In the wake of a company foolishly antagonizing its most dedicated contributors, one might expect a sense of urgency in solving the most pressing concerns. Review queues, fixing outdated answers, a new editor and user onboarding are worthy goals. But I want to look at an item that has sorta languished for years because it symbolizes the company's lack of focus:

Automating site elections

Facilitating moderator site elections is one of the many important tasks our Community Management team is responsible for. However, running and managing elections is a very manual and time-intensive process. This project got delayed a couple quarters back. This quarter we’re rolling out improvements over the course of the quarter that automate this process for Community Managers and makes the election experience more streamlined for users as well.

Back in 2016 I praised the network's election system. It's a distinctive feature that practically demonstrates community agency. One of the things I'm proud about my tenure as a CM was expanding the franchise. It was the right thing to do. But there was also a very practical reason to give more sites elected moderators. Elections scaled faster than manual appointments.

In order to have autonomous communities, we need to pick moderators who are already invested in the communities they serve. But moderators have tremendous authority. So you don't want to install petty tyrants to run sites. Instead, the CMs carefully selected three capable people to moderate. Then we had to select one or two more because often the best candidates aren't interested. When there are 20 sites, that means we needed to keep track of 60+ moderators. With 160+ sites, well, you need to either hire more CMs or create better systems to monitor moderators.

Instead, Stack Exchange Inc. stopped hiring CMs and invested next to nothing in CM tooling. (Though I do appreciate the developers who made tooling side project on weekends and whatnot.) CMs identified two projects we thought were critical:

  1. a monitoring system built on Bosun and
  2. automated elections.

Without my notes, I can't say when we asked for these things, but the network was smaller and the CM team was larger. In retrospect, Bosun was probably the wrong tool for the job. Or maybe I did a poor job explaining the idea. In either case, that never got off the ground and, since it was my idea, I wasted a lot of dev time on it.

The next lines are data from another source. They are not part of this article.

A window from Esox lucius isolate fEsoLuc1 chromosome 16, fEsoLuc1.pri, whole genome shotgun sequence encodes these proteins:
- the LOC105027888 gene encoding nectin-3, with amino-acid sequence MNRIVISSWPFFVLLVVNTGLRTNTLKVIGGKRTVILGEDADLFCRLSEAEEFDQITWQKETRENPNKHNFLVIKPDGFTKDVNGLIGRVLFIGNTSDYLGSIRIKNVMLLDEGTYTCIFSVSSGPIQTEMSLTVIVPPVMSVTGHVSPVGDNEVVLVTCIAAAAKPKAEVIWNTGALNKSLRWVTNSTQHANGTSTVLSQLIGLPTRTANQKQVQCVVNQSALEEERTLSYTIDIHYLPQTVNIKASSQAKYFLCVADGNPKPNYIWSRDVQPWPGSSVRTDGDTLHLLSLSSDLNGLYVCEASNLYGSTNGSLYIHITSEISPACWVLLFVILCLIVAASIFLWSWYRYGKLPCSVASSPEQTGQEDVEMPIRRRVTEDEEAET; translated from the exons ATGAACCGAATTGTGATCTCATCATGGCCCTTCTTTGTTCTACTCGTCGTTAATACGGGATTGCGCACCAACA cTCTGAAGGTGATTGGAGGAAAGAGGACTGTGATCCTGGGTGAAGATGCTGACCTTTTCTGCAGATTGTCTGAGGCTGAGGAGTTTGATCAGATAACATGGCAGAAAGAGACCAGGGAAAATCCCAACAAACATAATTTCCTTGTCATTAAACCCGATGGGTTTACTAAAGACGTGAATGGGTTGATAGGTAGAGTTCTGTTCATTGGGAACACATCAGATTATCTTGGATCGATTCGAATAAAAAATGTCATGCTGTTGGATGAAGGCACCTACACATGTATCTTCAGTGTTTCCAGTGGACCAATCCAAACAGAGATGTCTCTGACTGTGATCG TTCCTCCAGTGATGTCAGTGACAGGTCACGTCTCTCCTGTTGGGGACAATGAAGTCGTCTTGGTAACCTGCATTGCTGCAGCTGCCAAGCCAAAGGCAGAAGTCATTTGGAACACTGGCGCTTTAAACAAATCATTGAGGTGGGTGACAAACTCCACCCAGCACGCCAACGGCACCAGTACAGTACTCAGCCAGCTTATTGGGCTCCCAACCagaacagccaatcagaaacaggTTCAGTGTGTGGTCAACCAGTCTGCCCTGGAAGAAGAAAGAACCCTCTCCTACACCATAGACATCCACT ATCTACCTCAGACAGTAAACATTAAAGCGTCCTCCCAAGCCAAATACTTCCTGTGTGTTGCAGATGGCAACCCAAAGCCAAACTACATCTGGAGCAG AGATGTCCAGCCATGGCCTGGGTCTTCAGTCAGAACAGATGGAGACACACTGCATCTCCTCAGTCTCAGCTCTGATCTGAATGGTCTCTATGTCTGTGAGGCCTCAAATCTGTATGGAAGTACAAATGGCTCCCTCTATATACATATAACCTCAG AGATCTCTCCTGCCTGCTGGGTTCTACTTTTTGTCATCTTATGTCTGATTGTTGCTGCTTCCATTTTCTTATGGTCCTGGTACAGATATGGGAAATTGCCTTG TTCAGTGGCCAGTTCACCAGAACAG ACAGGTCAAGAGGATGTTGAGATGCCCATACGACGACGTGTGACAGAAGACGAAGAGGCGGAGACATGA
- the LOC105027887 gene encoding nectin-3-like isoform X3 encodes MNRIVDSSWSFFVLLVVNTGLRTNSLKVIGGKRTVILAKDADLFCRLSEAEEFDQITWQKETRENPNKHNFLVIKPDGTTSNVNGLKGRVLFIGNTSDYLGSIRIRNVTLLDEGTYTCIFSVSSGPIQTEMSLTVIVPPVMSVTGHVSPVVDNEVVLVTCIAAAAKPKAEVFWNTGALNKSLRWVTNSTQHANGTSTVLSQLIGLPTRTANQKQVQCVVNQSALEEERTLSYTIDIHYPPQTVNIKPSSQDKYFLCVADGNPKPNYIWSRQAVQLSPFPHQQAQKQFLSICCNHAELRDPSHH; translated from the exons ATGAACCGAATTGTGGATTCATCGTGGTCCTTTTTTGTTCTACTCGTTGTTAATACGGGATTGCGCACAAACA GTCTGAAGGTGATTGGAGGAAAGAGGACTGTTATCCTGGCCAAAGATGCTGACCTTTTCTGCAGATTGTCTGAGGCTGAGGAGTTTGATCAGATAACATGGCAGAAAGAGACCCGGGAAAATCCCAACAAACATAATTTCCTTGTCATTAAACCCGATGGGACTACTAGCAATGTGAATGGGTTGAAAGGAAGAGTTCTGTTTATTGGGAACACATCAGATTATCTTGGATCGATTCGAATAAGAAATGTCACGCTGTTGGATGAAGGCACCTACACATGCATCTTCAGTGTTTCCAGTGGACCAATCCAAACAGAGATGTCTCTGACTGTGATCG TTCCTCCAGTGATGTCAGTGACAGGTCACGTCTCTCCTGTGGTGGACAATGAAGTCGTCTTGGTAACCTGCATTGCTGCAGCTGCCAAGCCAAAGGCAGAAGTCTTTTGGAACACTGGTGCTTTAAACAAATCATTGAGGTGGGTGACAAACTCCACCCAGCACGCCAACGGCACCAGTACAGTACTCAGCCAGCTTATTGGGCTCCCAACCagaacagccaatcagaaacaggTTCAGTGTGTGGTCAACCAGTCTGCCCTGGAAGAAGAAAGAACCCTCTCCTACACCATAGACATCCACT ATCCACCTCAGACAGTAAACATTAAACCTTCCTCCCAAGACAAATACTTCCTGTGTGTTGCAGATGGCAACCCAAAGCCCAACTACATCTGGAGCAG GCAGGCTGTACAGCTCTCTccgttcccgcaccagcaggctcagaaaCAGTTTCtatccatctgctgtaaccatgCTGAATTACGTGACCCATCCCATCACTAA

But elections is an easy problem. We'd hammered out the steps over dozens of elections. The CMs wrote and rewrote a functional spec with every detail explained. Shog and I automated major chunks of the process (scheduling and tabulating the results). At one of our meetups, we talked with our managers about the myriad of tasks a community team needs to do. And several of us explained that automating elections was critical to managing so many sites.

I'll never forget the response: "Community managers shouldn't be doing double-duty as programmers." At the time, I thought "Yes. Someone finally understands the problem. Now we have executive buy-in to dedicate developer resources to community tools." And I even thought it would fit into the Stack Overflow for Teams strategy because all those teams need community management support. Alas, I misunderstood. The community team is amazing, but it has a lot fewer ex-programmers now. And just a lot fewer compared to 2017.

So looking at the March timeline for "Automating Site Elections" I'm afraid I don't have much confidence it'll happen then or anytime in 2021. In meteorology, this is called the persistence forecast. My hope for progress on election automation has been disappointed so many times in the past, I don't see why this year will be any different. We'll see which is correct in two months, I suppose.

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    Election automation is in active development now, not in a nebulous "we'll start on it soon" stage. The goal is to have the work shipped by the end of March. – Adam Lear Feb 1 at 17:47
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    That's encouraging, @AdamLear! The OpaVote API is pretty straightforward to use. Happy to answer any questions about my Ruby script if y'all need it. – Jon Ericson Feb 1 at 18:29
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    Thanks! I can mostly read Ruby, so it'll probably be fine... but you know what they say about famous last words. – Adam Lear Feb 1 at 19:38
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    @JonEricson I have some good news for you – Yaakov Ellis Mar 11 at 18:43
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I honestly feel discouraged.